“Gray Mountain” by John Grisham (Doubleday, 386 pages, $28.95)
John Grisham has been writing legal thrillers and dramas that resonate with readers for almost 25 years, and his latest continues the theme of ordinary people who work in the law profession experiencing a crisis of conscience.
Sometimes following the letter of the law might not feel morally just, and that conflict within the person having to confront the issue head-on has propelled Grisham to the top of the best-seller lists and made him a household name.
“Gray Mountain” introduces readers to Samantha Kofer, Grisham’s latest character to tackle walking the line between right and wrong. Kofer is working for a giant Wall Street law firm when the financial world collapses in 2008. She soon finds herself leaving her office building with a cardboard box filled with her belongings. She goes to work in a legal clinic in rural Virginia without pay, with the possibility of returning to her old firm in a year when money woes should have eased.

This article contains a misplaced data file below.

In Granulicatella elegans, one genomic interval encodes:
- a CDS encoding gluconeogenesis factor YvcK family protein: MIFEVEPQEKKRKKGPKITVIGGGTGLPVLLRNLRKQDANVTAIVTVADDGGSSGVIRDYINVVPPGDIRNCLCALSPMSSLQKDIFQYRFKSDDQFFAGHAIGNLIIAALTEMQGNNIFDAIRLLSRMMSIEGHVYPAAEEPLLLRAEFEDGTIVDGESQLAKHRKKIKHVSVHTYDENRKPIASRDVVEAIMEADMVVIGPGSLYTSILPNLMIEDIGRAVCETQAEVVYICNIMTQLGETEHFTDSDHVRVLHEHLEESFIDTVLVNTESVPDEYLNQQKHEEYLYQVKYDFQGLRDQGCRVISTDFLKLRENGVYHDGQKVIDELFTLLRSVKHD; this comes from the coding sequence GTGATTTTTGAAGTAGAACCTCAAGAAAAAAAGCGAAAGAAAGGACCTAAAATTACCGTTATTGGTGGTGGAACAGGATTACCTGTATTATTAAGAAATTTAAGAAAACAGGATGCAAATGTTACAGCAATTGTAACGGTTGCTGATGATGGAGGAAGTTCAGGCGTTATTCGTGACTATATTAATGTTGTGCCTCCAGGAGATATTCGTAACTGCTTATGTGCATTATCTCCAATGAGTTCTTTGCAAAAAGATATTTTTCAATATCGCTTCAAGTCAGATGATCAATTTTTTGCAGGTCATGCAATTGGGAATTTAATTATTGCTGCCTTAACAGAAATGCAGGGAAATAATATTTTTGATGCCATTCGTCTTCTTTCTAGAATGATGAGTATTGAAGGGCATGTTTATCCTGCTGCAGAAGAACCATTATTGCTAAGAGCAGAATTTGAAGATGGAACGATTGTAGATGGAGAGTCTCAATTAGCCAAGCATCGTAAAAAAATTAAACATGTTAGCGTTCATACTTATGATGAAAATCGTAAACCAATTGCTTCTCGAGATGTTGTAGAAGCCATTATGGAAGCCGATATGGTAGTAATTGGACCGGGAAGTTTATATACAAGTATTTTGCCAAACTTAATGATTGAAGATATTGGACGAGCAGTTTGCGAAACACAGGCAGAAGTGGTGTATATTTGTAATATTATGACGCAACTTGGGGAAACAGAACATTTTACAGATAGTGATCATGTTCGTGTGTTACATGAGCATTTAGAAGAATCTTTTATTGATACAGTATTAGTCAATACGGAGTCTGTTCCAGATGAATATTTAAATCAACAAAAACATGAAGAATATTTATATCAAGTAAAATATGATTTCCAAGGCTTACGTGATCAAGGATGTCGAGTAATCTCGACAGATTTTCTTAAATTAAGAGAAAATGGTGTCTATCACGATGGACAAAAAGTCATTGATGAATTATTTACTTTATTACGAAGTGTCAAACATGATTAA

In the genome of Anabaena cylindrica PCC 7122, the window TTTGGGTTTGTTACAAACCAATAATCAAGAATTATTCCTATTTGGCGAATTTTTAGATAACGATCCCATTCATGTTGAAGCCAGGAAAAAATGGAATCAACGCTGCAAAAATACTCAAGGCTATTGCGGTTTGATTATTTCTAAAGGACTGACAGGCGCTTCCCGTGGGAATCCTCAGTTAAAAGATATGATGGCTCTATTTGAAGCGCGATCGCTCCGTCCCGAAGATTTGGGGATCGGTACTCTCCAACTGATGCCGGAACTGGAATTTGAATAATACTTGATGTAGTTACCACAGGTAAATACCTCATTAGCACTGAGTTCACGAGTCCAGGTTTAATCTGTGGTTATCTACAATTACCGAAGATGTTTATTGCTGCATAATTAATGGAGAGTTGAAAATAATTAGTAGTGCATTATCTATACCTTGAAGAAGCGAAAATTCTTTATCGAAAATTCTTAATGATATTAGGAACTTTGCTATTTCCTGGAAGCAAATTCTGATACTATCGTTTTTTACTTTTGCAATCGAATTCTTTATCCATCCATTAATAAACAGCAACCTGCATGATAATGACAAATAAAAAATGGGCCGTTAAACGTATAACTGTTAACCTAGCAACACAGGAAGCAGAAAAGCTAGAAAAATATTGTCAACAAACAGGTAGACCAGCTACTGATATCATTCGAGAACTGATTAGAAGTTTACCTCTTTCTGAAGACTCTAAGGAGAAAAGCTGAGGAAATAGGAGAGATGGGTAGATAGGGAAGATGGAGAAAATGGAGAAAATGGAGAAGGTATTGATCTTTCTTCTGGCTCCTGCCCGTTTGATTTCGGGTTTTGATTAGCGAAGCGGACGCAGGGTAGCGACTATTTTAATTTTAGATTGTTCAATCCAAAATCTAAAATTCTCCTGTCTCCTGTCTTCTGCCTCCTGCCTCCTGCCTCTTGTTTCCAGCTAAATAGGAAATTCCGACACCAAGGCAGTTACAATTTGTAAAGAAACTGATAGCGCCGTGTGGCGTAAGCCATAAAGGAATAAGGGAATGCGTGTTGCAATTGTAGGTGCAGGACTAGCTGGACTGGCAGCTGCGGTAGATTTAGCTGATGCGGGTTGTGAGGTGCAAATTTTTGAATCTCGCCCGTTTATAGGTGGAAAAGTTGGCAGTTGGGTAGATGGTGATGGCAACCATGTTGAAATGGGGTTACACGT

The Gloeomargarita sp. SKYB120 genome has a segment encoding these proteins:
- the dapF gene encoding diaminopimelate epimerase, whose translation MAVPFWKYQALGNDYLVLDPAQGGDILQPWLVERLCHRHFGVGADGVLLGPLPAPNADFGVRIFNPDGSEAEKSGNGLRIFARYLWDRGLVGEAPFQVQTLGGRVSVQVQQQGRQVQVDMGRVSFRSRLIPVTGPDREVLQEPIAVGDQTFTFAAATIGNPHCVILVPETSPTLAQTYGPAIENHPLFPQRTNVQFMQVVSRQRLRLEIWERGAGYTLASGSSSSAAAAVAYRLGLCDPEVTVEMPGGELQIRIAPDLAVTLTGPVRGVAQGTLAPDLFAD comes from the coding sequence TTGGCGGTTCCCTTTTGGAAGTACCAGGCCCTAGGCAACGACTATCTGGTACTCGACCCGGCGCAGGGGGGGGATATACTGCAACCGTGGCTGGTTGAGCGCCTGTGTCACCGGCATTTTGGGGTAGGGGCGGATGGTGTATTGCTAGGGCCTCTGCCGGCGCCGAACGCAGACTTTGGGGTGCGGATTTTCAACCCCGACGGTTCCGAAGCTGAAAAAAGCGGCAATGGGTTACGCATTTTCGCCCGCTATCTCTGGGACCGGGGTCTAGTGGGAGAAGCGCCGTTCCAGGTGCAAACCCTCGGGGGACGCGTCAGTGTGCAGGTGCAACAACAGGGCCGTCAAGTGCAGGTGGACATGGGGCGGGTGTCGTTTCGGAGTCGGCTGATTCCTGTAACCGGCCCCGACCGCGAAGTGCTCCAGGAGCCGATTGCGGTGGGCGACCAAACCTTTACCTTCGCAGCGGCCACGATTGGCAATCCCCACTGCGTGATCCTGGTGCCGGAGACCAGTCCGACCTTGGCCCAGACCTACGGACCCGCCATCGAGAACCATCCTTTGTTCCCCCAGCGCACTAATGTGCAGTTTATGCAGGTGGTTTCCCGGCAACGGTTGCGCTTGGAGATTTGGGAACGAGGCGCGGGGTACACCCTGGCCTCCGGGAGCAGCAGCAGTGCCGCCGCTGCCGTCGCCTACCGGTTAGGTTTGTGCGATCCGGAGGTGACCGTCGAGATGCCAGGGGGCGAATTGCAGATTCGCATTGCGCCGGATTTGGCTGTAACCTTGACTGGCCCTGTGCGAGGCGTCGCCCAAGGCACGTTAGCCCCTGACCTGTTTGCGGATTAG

The town of Brady, Virginia, has a population small enough to ensure that everyone knows everyone else. Kofer becomes involved in the intricacies of helping those who can’t afford legal help find the justice. She also learns some big secrets involving the people she has grown to care about and what companies will do for profit.
Grisham has written one of his best legal dramas in quite some time with this dive into small-town politics. There’s a mystery, but that’s a minor portion of the story. The main thrust that will engage readers is Kofer and the cast of characters that help her discover her passion.